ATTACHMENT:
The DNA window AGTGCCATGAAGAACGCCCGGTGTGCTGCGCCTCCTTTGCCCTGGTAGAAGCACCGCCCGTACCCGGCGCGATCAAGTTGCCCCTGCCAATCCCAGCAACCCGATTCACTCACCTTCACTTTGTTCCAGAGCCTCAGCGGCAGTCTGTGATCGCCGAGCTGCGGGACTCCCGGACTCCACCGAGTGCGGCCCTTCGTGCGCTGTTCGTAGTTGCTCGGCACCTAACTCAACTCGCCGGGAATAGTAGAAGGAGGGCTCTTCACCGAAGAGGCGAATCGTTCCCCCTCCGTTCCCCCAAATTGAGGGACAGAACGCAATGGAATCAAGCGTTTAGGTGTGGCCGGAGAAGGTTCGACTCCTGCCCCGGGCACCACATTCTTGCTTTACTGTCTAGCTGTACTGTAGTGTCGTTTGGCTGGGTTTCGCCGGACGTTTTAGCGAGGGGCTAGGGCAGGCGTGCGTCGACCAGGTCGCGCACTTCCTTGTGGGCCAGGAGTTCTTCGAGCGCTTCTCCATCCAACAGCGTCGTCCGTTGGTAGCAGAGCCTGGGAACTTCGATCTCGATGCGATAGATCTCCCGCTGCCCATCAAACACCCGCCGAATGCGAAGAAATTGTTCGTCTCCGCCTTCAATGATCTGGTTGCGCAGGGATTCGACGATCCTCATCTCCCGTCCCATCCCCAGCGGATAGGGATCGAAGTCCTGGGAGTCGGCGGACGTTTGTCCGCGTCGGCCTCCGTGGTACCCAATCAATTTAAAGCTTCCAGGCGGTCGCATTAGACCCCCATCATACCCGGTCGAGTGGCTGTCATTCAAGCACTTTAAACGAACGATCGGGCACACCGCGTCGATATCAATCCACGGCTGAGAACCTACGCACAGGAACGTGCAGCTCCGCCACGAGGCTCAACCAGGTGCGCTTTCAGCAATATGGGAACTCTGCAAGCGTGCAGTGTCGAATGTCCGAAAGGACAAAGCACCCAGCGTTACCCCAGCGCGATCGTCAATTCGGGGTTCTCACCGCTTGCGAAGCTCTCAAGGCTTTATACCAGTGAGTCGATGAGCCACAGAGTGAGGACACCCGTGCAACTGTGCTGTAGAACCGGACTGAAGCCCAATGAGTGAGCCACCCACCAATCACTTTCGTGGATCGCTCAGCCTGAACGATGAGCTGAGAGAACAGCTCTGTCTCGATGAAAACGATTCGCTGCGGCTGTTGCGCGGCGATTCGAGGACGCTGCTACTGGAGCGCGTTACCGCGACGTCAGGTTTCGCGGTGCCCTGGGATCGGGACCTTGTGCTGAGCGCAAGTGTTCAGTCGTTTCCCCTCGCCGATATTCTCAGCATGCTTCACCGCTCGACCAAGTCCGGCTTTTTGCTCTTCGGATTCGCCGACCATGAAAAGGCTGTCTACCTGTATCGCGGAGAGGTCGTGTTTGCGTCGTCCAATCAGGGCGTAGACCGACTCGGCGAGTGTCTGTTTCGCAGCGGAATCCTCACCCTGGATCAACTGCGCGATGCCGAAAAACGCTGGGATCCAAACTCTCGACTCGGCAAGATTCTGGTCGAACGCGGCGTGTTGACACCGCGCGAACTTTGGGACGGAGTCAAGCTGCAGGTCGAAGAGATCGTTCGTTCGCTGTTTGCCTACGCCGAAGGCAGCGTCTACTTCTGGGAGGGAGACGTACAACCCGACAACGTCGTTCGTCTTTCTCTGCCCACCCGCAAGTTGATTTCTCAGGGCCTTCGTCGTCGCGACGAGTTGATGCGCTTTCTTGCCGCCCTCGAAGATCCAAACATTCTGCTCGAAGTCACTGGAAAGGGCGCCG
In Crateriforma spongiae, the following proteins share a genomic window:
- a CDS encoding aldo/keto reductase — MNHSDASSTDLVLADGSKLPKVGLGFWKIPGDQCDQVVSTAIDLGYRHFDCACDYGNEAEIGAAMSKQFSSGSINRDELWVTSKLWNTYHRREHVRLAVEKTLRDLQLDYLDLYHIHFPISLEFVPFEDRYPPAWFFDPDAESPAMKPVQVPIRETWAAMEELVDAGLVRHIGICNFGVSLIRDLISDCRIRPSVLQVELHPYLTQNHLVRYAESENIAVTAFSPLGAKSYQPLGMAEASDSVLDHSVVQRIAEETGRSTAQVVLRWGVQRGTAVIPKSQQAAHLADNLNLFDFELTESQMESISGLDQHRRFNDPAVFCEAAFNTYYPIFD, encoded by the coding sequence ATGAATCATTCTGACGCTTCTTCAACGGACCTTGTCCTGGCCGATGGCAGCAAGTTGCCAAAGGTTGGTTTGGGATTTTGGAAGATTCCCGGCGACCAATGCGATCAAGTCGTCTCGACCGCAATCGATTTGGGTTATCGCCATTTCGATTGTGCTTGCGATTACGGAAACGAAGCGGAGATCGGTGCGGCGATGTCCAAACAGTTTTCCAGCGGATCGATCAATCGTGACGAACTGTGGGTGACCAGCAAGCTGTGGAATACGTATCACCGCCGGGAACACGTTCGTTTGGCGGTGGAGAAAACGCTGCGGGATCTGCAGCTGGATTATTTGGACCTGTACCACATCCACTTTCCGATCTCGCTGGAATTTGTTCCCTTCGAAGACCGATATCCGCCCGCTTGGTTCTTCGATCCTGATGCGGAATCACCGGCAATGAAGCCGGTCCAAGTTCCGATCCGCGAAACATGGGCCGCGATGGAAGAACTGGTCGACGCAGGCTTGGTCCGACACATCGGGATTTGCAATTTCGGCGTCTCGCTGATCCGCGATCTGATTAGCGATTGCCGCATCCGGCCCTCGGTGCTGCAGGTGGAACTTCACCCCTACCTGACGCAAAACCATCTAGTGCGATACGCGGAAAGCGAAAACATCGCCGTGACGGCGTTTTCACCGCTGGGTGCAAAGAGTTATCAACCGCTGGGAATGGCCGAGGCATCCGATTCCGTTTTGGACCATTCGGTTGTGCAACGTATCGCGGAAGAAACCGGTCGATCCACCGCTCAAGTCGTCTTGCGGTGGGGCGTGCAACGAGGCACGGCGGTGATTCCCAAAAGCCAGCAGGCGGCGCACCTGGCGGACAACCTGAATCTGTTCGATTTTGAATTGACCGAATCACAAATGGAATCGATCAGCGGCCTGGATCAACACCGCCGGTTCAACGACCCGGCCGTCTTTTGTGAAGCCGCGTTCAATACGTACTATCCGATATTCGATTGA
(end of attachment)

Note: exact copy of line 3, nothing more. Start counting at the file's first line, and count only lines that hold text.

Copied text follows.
- a CDS encoding aldo/keto reductase — MNHSDASSTDLVLADGSKLPKVGLGFWKIPGDQCDQVVSTAIDLGYRHFDCACDYGNEAEIGAAMSKQFSSGSINRDELWVTSKLWNTYHRREHVRLAVEKTLRDLQLDYLDLYHIHFPISLEFVPFEDRYPPAWFFDPDAESPAMKPVQVPIRETWAAMEELVDAGLVRHIGICNFGVSLIRDLISDCRIRPSVLQVELHPYLTQNHLVRYAESENIAVTAFSPLGAKSYQPLGMAEASDSVLDHSVVQRIAEETGRSTAQVVLRWGVQRGTAVIPKSQQAAHLADNLNLFDFELTESQMESISGLDQHRRFNDPAVFCEAAFNTYYPIFD, encoded by the coding sequence ATGAATCATTCTGACGCTTCTTCAACGGACCTTGTCCTGGCCGATGGCAGCAAGTTGCCAAAGGTTGGTTTGGGATTTTGGAAGATTCCCGGCGACCAATGCGATCAAGTCGTCTCGACCGCAATCGATTTGGGTTATCGCCATTTCGATTGTGCTTGCGATTACGGAAACGAAGCGGAGATCGGTGCGGCGATGTCCAAACAGTTTTCCAGCGGATCGATCAATCGTGACGAACTGTGGGTGACCAGCAAGCTGTGGAATACGTATCACCGCCGGGAACACGTTCGTTTGGCGGTGGAGAAAACGCTGCGGGATCTGCAGCTGGATTATTTGGACCTGTACCACATCCACTTTCCGATCTCGCTGGAATTTGTTCCCTTCGAAGACCGATATCCGCCCGCTTGGTTCTTCGATCCTGATGCGGAATCACCGGCAATGAAGCCGGTCCAAGTTCCGATCCGCGAAACATGGGCCGCGATGGAAGAACTGGTCGACGCAGGCTTGGTCCGACACATCGGGATTTGCAATTTCGGCGTCTCGCTGATCCGCGATCTGATTAGCGATTGCCGCATCCGGCCCTCGGTGCTGCAGGTGGAACTTCACCCCTACCTGACGCAAAACCATCTAGTGCGATACGCGGAAAGCGAAAACATCGCCGTGACGGCGTTTTCACCGCTGGGTGCAAAGAGTTATCAACCGCTGGGAATGGCCGAGGCATCCGATTCCGTTTTGGACCATTCGGTTGTGCAACGTATCGCGGAAGAAACCGGTCGATCCACCGCTCAAGTCGTCTTGCGGTGGGGCGTGCAACGAGGCACGGCGGTGATTCCCAAAAGCCAGCAGGCGGCGCACCTGGCGGACAACCTGAATCTGTTCGATTTTGAATTGACCGAATCACAAATGGAATCGATCAGCGGCCTGGATCAACACCGCCGGTTCAACGACCCGGCCGTCTTTTGTGAAGCCGCGTTCAATACGTACTATCCGATATTCGATTGA